In the photos you'll see products from Maple Avenue Market and Farm (Sara and Chris Guerre).
Across the country, an increasing number of schools and districts
have begun to source more foods locally and to provide complementary
educational activities to students that emphasize food, farming, and
nutrition. This nationwide movement to enrich children’s bodies and
minds while supporting local economies is often referred to as “farm to
school.” The term encompasses efforts that bring local or regionally
produced foods into school cafeterias; hands-on learning activities such
as school gardening, farm visits, and culinary classes; and the
integration of food-related education into the regular, standards-based
classroom curriculum. The United States Department of Agriculture (USDA)
supports such efforts through its Farm to School Program, which
includes research, training, technical assistance, and grants.
Regional offerings (and therefore economic opportunities for local
food producers) can span the school meal tray and include everything
from fresh fruit and vegetable servings to the wheat in the pizza crust,
beans in the chili, rice in the stir fry, turkey in the sandwiches, and
cheese in the quesadillas. Thus, farm to school includes of all types
of producers and food businesses including farmers, ranchers, and
fishermen, as well as food processors, manufacturers, and distributors.
Schools can define “local” however they choose, and definitions vary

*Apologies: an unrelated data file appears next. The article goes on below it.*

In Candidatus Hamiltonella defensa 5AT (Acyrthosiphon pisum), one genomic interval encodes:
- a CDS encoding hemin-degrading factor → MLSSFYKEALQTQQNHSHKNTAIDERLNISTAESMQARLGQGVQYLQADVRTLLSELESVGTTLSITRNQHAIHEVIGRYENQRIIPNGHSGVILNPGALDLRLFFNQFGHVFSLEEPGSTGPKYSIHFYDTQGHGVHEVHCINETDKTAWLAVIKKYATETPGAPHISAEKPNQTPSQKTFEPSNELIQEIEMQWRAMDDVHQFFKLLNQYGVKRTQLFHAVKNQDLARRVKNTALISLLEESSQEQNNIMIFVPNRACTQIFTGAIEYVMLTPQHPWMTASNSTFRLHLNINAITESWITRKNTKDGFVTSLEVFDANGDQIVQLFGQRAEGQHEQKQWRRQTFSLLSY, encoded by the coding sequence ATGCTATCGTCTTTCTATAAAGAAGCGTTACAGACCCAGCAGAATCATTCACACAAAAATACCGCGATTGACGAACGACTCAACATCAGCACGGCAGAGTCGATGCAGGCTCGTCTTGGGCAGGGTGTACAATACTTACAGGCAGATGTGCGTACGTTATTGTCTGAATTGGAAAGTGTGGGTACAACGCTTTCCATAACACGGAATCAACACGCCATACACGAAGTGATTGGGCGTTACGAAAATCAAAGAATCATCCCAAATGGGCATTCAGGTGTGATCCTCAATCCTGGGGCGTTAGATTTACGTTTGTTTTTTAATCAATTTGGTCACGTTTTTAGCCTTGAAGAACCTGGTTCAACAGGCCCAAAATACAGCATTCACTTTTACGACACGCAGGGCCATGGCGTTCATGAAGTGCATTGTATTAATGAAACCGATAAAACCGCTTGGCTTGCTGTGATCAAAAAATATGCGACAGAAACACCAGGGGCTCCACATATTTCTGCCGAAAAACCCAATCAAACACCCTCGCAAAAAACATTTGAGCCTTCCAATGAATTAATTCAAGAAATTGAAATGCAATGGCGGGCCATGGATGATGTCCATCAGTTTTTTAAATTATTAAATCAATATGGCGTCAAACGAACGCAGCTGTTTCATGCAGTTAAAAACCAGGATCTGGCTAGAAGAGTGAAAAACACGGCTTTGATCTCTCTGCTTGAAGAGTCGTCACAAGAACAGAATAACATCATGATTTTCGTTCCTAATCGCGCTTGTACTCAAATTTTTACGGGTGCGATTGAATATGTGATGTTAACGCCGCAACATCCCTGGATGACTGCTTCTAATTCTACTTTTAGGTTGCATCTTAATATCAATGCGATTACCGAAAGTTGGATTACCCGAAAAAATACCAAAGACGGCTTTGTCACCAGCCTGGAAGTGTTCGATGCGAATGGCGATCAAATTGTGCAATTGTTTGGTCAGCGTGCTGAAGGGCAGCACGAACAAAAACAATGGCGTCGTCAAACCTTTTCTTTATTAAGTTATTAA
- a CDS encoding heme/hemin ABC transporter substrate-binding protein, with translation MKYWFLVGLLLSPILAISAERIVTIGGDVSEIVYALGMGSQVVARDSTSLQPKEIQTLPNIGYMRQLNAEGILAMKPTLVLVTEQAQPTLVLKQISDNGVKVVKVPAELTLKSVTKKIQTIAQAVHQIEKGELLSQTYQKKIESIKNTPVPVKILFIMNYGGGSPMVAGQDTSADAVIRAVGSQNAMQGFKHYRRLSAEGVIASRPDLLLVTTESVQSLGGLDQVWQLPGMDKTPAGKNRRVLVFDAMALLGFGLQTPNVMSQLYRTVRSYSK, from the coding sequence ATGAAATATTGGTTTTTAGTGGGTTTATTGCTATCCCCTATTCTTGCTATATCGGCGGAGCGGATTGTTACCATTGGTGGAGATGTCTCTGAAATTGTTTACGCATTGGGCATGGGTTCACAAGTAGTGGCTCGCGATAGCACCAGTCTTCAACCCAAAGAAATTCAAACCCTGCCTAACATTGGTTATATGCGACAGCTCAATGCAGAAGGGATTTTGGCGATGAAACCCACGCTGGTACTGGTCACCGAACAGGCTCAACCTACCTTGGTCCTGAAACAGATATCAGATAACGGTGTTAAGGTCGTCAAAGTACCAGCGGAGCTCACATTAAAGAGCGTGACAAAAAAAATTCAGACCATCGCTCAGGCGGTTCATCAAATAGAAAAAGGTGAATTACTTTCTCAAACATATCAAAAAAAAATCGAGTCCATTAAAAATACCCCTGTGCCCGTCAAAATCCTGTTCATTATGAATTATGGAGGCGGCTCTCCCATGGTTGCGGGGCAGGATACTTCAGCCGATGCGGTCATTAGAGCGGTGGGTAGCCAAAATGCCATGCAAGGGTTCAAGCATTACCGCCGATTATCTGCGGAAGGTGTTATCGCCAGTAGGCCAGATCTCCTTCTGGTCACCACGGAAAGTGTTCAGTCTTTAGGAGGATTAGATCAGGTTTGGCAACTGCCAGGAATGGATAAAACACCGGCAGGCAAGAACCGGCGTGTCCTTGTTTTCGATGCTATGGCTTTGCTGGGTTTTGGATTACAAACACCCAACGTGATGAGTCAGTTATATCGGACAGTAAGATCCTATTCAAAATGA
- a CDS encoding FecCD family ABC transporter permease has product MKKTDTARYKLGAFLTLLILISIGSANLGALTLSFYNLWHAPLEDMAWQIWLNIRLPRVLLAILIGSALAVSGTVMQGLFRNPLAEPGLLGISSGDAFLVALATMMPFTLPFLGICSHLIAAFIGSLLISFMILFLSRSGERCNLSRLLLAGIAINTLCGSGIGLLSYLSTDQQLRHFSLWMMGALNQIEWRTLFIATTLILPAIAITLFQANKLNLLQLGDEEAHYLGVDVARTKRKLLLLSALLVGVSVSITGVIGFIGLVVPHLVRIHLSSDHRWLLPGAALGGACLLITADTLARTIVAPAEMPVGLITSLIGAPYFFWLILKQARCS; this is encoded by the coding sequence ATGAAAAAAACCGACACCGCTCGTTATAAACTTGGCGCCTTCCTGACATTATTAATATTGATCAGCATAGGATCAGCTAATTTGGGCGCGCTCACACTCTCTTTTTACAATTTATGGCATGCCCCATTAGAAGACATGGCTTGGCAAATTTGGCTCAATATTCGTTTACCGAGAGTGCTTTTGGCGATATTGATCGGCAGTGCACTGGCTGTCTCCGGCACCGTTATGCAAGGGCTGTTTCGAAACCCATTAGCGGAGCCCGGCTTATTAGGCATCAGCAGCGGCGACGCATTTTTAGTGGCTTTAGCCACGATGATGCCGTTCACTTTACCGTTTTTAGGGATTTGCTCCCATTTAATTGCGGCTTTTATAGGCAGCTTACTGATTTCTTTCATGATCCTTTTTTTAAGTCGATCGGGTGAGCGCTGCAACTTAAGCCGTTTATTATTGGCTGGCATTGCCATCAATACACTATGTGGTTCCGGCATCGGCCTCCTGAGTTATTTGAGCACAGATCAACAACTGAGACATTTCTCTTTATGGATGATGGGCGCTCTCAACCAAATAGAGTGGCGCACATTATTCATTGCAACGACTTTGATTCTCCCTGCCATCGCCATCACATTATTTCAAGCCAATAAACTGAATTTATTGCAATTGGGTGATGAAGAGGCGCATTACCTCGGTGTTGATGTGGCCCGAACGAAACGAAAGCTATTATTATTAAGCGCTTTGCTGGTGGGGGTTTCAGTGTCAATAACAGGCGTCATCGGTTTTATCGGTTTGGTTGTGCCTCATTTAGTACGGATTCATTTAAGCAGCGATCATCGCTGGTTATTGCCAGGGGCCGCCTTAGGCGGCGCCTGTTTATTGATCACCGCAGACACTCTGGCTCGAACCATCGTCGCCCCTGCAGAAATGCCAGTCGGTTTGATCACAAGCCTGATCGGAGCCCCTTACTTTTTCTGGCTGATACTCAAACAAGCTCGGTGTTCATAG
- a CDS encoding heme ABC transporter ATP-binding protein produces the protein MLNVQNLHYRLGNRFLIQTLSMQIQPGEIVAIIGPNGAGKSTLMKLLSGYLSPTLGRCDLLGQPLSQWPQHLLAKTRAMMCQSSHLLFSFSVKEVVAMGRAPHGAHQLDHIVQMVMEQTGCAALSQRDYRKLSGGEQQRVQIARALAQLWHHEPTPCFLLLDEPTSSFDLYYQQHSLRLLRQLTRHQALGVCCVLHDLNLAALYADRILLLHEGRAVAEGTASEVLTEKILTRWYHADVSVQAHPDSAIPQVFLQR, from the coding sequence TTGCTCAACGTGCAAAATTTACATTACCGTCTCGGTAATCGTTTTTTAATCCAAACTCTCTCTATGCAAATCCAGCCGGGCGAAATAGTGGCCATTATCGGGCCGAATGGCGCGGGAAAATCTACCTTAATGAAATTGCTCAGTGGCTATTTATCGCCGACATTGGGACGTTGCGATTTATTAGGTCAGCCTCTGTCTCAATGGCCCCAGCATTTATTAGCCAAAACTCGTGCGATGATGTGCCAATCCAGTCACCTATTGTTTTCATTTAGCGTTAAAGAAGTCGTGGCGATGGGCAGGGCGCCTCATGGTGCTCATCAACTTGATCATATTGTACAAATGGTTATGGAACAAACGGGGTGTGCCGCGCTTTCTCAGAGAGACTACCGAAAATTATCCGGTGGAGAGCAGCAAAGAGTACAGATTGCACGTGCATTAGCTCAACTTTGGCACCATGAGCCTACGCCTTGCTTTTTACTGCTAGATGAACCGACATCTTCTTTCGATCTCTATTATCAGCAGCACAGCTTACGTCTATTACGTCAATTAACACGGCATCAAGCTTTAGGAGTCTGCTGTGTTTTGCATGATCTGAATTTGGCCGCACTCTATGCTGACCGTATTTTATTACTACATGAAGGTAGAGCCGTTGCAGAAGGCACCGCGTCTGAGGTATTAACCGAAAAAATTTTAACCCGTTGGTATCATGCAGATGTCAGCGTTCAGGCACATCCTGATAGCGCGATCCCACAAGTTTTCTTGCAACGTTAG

widely depending on the unique geography and climate where the school is
located, and on the abundance of local food producers.
The Farm to School Grant Program
Every year, USDA awards up to $5 million in grants to help schools
connect with local producers and teach kids where their food comes from.
These funds support activities ranging from training, planning, and
developing partnerships, to purchasing equipment, planting school
gardens, and organizing field trips. Grantees include schools and
districts (large and small, rural and urban), Indian tribal
organizations, producers and producer groups, non-profit entities, and
state and local agencies.
We’re here to help!
The USDA Farm to School Program is operated by the Department’s Food
and Nutrition Service (FNS), which has seven regional offices around
the country; in each is a Farm to School Regional Lead who is available
to provide farm to school related support to state agencies and other
entities in their region. A list of regions, along with the names and
contact information for regional and national USDA Farm to School
Program staff, can be found
here. To receive information and updates about USDA’s Farm to School Program, please sign up for our
Farm to School E-letter.